The exploration of the archaeology of the Eritrean-Sudanese lowlands wasstarted in 1980 bythe Italian Archaeological Mission of the Istituto Universitario Orientale, and the American-Sudanese Expedition of the Southern Methodist University of Dallas and University of Khartoum. More recently, the Italian Archaeological Expedition toSudan and Eritrea of the University of Naples“L’Orientale” and ISMEO – in collaboration with the National Corporation for Antiquities and Museums of Sudan – resumed investigations in the area after a gap of 15 years.
Research activities haveoutlined the area’slong regional cultural sequence (6thmillenniumBC – 2ndmillennium AD). Moreover, it was shown that in the region the process of adoption of domestic cattle andcultivated plants started not later thanthe 4thmillennium BC, the progressive shift to a nomadic and pastoral lifestyle beganin the2ndmillennium BC, and hierarchicalsocieties were present by the late 3rd-early 2ndmillennium BC.
The abundantarchaeozoological and palaeobotanical record made possible to follow the emergence of a local dietin which domesticated sorghum was important. Indeed, the region hasyielded the earliest evidence of sorghumdomestication, perhaps starting in the 4thmillennium BC. This suggests that the region may have been part of the domestication area of this species. The zonewas also crucial for the Neolithisation of the Ethio-Eritrean highlands and for the spread of Sahelian crops to India via the Indian Ocean in the 3rdand 2ndmillennia BC.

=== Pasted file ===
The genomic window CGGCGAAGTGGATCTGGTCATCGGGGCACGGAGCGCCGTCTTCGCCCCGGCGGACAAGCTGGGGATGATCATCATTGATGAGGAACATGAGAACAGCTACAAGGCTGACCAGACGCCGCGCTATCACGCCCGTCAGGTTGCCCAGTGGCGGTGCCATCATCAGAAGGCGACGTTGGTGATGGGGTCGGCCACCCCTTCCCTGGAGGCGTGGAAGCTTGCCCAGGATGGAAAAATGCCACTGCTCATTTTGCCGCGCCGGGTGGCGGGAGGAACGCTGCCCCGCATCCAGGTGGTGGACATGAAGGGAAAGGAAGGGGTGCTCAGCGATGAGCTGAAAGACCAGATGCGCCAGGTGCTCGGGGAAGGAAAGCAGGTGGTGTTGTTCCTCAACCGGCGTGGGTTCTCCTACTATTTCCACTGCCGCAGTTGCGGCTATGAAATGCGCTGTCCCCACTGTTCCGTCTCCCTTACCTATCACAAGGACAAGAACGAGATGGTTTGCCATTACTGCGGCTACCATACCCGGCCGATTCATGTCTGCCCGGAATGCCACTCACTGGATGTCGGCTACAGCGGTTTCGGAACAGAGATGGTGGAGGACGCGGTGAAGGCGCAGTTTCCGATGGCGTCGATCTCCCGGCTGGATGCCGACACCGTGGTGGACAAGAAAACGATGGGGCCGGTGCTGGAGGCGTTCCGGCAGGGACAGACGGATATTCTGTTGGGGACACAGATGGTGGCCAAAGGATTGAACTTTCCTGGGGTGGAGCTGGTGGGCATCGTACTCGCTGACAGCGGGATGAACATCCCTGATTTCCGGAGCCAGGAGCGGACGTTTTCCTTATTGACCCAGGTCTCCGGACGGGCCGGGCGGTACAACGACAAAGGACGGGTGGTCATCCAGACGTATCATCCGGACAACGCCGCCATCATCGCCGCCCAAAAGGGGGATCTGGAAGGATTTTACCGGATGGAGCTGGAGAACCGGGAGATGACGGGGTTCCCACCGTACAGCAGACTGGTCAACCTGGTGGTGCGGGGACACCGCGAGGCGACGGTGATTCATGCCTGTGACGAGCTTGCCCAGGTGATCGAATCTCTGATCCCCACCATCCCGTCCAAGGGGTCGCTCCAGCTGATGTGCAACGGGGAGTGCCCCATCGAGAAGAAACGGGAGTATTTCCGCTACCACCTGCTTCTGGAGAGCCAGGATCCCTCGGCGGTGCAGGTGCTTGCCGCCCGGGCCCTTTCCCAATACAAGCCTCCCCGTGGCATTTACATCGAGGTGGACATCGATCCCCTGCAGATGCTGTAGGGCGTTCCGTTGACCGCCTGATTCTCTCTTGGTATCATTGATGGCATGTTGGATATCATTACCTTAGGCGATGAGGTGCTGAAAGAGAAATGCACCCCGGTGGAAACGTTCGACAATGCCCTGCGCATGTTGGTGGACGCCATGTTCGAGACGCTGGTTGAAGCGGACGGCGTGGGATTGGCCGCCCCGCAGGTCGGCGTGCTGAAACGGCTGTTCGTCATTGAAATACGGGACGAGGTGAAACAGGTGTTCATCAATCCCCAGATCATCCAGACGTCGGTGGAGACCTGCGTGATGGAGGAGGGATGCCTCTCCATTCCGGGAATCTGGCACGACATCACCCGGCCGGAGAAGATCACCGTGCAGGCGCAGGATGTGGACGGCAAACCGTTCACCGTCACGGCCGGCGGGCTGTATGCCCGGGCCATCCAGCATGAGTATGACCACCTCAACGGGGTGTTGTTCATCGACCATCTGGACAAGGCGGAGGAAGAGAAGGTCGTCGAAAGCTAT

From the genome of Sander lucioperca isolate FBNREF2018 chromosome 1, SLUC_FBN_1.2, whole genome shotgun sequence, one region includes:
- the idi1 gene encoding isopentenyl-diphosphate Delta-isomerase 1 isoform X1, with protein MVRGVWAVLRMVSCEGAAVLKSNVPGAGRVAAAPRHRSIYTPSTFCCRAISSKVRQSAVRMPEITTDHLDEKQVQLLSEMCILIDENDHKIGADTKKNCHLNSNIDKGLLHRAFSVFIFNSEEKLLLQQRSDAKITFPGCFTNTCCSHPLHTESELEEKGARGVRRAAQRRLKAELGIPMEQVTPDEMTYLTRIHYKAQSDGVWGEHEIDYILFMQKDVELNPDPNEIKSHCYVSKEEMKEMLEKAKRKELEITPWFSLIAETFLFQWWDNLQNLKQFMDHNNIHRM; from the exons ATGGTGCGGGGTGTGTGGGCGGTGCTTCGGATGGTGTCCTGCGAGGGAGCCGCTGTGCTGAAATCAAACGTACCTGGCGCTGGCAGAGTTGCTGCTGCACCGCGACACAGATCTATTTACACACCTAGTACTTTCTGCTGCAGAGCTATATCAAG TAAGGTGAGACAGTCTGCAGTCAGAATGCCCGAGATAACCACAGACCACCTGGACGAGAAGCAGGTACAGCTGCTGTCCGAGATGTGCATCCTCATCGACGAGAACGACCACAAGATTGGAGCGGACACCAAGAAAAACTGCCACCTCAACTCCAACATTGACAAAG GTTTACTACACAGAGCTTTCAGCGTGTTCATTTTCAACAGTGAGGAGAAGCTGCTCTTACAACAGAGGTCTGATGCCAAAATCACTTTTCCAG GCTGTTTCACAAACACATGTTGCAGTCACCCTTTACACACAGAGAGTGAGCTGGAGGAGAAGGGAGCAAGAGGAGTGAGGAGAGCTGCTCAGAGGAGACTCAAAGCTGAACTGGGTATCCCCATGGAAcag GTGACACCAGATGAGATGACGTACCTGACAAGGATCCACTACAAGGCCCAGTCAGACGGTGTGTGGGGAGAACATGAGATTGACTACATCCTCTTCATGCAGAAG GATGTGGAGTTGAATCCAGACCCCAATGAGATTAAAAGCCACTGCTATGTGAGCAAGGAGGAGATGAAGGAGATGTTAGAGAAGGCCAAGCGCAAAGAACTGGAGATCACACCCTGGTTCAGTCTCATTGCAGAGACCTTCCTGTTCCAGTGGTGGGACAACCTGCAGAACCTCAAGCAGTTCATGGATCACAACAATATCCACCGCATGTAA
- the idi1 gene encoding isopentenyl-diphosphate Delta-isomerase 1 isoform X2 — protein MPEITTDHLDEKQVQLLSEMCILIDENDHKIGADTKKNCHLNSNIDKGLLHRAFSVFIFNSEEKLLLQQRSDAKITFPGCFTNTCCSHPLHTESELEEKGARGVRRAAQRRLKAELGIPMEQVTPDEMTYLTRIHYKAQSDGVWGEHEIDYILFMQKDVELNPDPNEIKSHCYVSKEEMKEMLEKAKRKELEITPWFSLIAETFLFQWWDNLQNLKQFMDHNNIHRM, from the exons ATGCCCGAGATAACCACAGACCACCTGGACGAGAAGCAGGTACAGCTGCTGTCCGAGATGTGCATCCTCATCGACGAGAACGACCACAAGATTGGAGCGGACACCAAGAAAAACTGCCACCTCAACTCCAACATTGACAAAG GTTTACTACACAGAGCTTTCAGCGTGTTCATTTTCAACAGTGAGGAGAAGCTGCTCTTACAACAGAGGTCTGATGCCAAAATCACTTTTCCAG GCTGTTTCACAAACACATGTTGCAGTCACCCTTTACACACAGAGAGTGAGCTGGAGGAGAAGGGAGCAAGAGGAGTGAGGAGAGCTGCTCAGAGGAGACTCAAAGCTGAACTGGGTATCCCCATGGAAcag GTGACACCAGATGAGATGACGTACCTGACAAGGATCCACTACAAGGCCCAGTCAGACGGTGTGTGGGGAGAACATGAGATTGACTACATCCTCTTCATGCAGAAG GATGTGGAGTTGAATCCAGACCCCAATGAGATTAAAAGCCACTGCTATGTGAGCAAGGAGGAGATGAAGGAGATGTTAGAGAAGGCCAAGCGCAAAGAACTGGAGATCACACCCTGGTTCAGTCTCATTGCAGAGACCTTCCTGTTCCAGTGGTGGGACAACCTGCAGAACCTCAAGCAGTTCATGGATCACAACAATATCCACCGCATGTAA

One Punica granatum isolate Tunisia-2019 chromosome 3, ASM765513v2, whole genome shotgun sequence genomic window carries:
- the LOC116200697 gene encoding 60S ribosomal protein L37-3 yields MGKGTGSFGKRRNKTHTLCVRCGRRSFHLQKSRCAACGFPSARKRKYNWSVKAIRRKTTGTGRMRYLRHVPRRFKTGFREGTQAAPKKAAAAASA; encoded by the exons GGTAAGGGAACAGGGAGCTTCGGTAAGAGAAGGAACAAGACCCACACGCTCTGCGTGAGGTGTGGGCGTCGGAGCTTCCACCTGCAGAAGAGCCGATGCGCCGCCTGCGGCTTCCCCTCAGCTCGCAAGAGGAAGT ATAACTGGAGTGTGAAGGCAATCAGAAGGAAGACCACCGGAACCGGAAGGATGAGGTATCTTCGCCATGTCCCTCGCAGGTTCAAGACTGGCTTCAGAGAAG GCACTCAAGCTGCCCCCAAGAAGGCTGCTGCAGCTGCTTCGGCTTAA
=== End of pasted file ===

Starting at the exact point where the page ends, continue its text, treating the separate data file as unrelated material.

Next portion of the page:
Imported objectsshow that in the 3rdand 2ndmillennia BC the region was included in a broad network extending from Egypt to the Yemeni highlands, also involving Nubia, the Butana and the Eastern Desert. Together with its plentifulnatural resources, this evidence hasled to the suggestionthat the region may have been part of the fabled land of Punt, mentioned in Egyptian texts fromthe Fifth Dynasty, and from where African raw materialssuch as aromatic resins, ebony, ivory, animal skins and precious metals were imported to Egypt.
The recent investigations are also providing insights into the environmental history of the region, which apparently remained wetterthan the areas north and west of it up to c.2000 BC, and into its ancient landscapes. In particular, new excavationshaveshown that already in the 3rdmillennium BC Mahal Teglinos, the region’smajor archaeological site, was perhaps a kind of federal cemetery, of great importancein the ideological landscape. In recentyears work has focussed on the earliest and latest phases of the cultural sequence, with extensive excavations of some 6thand 5thmillennium BC together with1stmillennium AD sites between the Gash andAtbara rivers.
Lastly, the expedition is contributing to cultural heritage management, which is endangered bydemographic pressure andthe implementation of dams and agricultural schemes, as well as gold mining. To face these challenges, the expedition is conducting rescue excavations, training local authority personnel, and conducting a systematic programmeto increase heritage awareness oftheir cultural heritage.